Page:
Dr. David Sweet

Inducted into the Hall of Fame in 2014

David Sweet was born March 24, 1948 to Bob and Sally Sweet in Polo, Illinois.  He graduated from Bradley University and then obtained a PhD in Analytical Chemistry in 1974. Following college he lived and worked in Colorado for thirteen years, and in Phoenix for five years holding various position in the pharmaceutical industry from which he retired in 1987.
After retirement, he and his wife Cathy, moved to Cody, Wyoming where they owned and managed Absaroka Mountain Lodge 10 years.  He is a lifetime active member of Trout Unlimited for nearly 40 years, has served in virtually every leadership position in the TU East Yellowstone Chapter, and has served as chairman of the Wyoming Council of Trout Unlimited and currently serves as treasurer of that organization.  He is also a member of the Rocky Mountain Elk Foundation and Ducks Unlimited. 
Dave’s extraordinary collaborative effort with the Save the Yellowstone Cutthroat Project, an initiative he conceived in 2007, implemented, championed and now serves as the Yellowstone Lake Special Project Manager.  This on-going project has earned national attention and is now listed as a number two priority national project by Trout Unlimited.  His mission in leading fundraising and public relation endeavors is to preserve the largest genetically pure population of Yellowstone cutthroat trout, not only for anglers but for the preservation of the Yellowstone ecosystem.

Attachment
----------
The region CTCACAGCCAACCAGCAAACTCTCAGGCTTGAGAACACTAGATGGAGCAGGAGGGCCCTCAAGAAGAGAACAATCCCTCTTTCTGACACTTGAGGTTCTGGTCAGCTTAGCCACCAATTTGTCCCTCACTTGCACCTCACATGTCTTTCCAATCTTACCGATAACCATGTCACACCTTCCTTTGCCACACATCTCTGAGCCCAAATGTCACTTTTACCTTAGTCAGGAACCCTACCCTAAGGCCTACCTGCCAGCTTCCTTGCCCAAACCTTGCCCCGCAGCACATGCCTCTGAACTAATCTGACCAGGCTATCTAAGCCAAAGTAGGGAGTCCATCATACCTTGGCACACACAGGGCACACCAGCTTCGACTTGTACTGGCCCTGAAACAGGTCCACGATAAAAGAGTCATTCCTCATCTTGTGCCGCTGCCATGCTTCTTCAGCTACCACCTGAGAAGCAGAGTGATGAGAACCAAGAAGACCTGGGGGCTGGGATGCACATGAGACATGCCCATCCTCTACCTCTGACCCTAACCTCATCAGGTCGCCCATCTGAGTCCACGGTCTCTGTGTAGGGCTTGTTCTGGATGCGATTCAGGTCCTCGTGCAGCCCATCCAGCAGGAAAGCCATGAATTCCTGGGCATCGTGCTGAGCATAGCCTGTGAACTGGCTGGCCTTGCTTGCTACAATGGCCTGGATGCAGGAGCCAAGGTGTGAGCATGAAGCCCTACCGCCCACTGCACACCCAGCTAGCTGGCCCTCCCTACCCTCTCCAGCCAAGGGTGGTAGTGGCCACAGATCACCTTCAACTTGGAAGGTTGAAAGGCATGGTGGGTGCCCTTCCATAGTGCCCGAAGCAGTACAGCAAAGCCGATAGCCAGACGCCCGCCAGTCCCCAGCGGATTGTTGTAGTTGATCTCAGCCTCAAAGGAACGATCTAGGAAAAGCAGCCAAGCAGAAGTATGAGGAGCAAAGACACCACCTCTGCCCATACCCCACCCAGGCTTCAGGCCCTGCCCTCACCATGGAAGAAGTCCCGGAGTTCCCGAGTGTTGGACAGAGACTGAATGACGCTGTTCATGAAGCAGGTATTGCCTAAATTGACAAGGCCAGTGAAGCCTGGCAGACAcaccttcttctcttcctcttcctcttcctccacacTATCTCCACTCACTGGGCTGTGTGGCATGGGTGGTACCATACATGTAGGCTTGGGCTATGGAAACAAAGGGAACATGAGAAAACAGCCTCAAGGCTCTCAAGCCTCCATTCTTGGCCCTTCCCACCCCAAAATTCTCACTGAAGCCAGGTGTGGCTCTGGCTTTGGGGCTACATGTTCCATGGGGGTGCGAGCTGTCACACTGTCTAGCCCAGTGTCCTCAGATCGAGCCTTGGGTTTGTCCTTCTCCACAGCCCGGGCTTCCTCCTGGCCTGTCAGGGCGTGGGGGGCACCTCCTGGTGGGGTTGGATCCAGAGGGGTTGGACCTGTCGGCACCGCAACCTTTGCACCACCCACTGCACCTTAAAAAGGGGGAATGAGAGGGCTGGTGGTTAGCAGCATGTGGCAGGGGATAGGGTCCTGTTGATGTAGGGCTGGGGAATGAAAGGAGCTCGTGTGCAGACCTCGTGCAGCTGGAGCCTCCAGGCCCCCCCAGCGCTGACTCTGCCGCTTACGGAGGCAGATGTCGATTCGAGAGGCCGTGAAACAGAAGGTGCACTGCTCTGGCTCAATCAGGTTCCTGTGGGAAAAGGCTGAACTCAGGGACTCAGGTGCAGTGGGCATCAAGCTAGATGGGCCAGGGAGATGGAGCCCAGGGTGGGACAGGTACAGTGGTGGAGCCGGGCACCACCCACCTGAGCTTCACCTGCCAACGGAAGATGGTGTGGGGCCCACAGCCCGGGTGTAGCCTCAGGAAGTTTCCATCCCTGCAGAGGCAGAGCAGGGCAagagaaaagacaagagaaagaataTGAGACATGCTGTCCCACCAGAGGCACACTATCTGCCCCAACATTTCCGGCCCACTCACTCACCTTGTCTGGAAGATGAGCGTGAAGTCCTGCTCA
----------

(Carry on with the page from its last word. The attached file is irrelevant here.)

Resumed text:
Save the Yellowstone Cutthroat Project, working in tandem with Yellowstone park officials, has enlisted the support of Wyoming Wildlife and Natural Resources Trust Committee, Greater Yellowstone Coalition, National Parks Conservation Association, Yellowstone Lake Working Group, Trout Unlimited chapters and countless volunteers.  In 2011, Trout Unlimited honored Dave with the TU Distinguished Service Award.  This prestigious national award recognizes outstanding achievement embodying the spirit of Trout Unlimited in the mission to conserve, protect and restore North America’s cold water fisheries and their watersheds.
Dave is tireless and passionate in his efforts to keep the momentum going to help reduce the impact of invasive lake trout on the national Yellowstone cutthroat population.  All data available to date point to lake trout numbers significantly decreasing and Yellowstone cutthroat numbers beginning to rebound.
Dr. Sweet and his wife Cathy have two daughters and reside in Cody, WY.

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